Japan has agreed to collaborate with India on upgrading civilian infrastructure in the Andaman and Nicobar Islands, an Indian archipelago considered as a valuable asset, to counter China’s efforts to expand its maritime reach into the Indian Ocean Region (IOR). Currently, New Delhi and Tokyo prepare a plan in this regard.

According to sources close to the Indian Ministry of External Affairs, Japan will help India in setting up a 15MW diesel power plant on South Andaman Island. A senior ministry official has said that India sent a proposal regarding the power plant to the Japanese Ministry of Foreign Affairs a couple of months ago.

The official has admitted that the collaboration signals a major policy shift for India, as the South Asian country did not allow foreigners to invest on the archipelago in the past. The geographical location of Andaman and Nicobar Islands, situated in northwest of the Strait of Malacca, prompted India to change its policy. India is well aware of the fact that Andaman and Nicobar Islands offer control of a so-called choke point – one of China’s greatest marine vulnerabilities.

The changing India-Japan relationships, too, have encouraged New Delhi to involve Tokyo in various infrastructure projects. Earlier, Japan funded a USD 744 million road building project in north-eastern Indian provinces of Mizoram, Assam and Meghalaya.

Foreign policy experts opine that Japan and other countries have agreed to help India in implementing various development projects mainly to counter China’s growing influence in the region. Since becoming Prime Minister in May 2014, Narendra Modi has been trying hard to enter into closer relationships not only with Japan, Australia and the US, but also with regional powers, like Vietnam.

The senior External Affairs Ministry official, who wished to remain anonymous, stressed that India is interested in developing its “frontier” regions with foreign help. He told the media that Japanese Ambassador to India Kenji Hiramatsu recently visited Port Blair and offered financing for “bridges and ports” after holding talks with local officials. He quoted Minister (Economic and Development) at the Embassy of Japan Akio Isomata as saying: “Japan would consider any other requests on the Andaman and Nicobar chain or elsewhere and was eager to use official development assistance to enhance India’s connectivity with countries that are members of the Association of Southeast Asian Nations or the South Asian Association for Regional Co-operation.” “We usually start with small projects and go bigger,” added Isomata.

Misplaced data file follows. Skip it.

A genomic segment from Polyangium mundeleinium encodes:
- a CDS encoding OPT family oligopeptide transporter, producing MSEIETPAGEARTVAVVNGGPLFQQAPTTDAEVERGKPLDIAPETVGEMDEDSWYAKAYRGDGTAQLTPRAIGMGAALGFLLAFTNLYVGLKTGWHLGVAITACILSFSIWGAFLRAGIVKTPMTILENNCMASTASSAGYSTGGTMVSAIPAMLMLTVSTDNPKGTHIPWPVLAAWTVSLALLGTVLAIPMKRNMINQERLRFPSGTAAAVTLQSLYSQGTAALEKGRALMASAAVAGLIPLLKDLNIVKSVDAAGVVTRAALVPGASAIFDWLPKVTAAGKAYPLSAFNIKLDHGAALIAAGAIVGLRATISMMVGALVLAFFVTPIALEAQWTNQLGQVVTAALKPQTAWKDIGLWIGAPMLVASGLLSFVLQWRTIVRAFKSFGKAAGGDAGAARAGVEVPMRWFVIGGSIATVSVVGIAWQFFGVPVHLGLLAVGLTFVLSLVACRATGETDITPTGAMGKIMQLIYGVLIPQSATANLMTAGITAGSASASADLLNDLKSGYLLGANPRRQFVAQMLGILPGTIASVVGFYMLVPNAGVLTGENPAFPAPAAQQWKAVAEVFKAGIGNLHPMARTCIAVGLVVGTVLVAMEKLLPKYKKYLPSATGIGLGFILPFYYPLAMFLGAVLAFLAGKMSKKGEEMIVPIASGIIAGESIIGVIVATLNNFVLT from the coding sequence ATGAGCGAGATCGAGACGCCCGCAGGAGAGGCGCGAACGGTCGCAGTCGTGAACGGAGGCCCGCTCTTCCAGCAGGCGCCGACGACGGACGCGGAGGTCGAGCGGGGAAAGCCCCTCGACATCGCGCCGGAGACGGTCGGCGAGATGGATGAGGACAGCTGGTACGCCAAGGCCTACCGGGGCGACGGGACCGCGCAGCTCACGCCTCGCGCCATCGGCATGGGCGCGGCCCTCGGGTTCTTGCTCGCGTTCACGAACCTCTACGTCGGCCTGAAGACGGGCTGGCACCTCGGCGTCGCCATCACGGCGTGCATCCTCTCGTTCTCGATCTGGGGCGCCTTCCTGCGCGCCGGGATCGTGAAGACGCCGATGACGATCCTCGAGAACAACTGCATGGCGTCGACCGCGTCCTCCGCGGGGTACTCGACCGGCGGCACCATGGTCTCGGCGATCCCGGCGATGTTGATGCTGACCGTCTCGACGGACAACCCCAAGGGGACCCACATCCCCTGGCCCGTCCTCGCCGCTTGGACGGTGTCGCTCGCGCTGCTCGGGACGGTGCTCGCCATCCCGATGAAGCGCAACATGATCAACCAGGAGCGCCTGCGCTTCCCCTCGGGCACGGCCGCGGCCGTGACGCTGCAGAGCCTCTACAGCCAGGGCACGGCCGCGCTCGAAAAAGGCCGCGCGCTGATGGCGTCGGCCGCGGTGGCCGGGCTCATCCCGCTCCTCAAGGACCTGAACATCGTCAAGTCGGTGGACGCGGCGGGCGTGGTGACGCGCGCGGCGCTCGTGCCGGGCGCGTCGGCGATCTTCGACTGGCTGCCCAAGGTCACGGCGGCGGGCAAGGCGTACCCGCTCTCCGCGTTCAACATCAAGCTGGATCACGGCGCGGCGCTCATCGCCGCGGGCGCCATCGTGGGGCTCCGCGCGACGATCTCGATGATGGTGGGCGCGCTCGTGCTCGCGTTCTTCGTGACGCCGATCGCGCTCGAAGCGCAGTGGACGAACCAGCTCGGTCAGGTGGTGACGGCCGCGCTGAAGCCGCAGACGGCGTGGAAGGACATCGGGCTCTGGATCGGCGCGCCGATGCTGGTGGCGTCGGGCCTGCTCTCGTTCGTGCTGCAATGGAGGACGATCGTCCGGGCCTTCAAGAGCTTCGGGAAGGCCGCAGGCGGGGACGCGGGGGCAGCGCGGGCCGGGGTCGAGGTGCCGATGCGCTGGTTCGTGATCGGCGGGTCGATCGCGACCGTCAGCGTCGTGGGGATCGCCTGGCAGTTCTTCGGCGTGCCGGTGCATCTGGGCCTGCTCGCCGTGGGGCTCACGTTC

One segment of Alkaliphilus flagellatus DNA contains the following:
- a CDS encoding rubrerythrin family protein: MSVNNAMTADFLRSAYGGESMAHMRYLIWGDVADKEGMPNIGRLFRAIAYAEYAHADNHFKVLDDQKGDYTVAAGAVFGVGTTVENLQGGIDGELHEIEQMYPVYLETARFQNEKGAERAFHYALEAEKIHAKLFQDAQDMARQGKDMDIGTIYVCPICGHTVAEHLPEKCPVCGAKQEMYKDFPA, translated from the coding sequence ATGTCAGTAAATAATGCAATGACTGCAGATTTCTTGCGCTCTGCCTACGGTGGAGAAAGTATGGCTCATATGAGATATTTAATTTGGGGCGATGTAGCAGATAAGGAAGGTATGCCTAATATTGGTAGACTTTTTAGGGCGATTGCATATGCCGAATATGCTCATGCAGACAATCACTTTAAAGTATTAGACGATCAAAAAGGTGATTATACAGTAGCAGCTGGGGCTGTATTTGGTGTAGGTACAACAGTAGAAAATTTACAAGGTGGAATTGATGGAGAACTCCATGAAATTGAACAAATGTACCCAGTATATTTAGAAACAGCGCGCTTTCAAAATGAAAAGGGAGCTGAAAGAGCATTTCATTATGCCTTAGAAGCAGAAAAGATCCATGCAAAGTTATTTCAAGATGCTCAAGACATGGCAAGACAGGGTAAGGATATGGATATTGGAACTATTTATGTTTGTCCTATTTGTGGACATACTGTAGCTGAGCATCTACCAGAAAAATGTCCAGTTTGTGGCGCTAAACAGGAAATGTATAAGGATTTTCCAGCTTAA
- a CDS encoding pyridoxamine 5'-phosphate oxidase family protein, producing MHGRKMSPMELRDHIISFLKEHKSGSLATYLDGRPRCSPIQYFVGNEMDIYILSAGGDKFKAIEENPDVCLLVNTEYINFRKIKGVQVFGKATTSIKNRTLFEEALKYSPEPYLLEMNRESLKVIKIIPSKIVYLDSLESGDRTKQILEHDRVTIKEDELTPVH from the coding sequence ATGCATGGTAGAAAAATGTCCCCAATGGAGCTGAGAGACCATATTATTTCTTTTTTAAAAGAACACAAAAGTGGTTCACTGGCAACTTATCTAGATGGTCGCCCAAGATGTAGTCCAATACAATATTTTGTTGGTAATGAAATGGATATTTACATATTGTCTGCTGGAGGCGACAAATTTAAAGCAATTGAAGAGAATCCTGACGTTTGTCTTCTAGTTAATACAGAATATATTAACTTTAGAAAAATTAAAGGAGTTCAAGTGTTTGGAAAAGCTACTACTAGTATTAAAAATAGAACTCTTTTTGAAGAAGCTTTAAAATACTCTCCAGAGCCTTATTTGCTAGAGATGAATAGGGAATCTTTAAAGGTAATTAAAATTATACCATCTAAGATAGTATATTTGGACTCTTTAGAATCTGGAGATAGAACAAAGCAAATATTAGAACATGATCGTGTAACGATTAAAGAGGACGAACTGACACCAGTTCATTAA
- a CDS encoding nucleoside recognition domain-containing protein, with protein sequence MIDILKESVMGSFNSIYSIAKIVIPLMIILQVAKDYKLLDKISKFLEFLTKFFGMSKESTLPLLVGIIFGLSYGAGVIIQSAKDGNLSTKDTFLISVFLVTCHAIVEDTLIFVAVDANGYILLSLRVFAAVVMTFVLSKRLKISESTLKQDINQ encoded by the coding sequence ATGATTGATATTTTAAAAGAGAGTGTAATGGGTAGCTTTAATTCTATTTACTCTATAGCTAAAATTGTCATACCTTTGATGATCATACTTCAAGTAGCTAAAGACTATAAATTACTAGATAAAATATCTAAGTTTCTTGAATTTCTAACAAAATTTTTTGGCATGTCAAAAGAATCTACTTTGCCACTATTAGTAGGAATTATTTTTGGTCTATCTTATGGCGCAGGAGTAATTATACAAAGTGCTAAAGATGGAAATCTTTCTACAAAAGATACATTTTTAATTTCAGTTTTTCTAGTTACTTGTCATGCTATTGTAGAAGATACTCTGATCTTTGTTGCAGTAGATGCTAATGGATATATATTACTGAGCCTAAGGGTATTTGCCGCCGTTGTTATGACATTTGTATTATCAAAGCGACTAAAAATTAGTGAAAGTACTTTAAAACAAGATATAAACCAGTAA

The importance of Andaman and Nicobar chain, made up of 572 islands stretching around 470 miles north to south, has increased along with China’s naval expansion. Considering the chain’s location, India has decided to make it a base for tracking naval movements in the Strait of Malacca that provides passage for China’s fuel imports from Africa and West Asia.

Jeff M Smith, the author of ‘Cold Peace’ – a book on the Sino-Indian rivalry, is not at all surprised by the Indo-Japanese venture in Andaman. “Almost every year, I see some senior Indian military official say we have major, major plans in store for the Andamans, and you’re going to see them soon. India has taken serious note of the presence of Chinese submarines in the IOR in recent years,” stressed Smith.

Koushik Das, based in the Indian capital of New Delhi, is a senior news editor with more than 15 years of experience. He also runs a blog - Boundless Ocean of Politics. E-Mail: [email protected]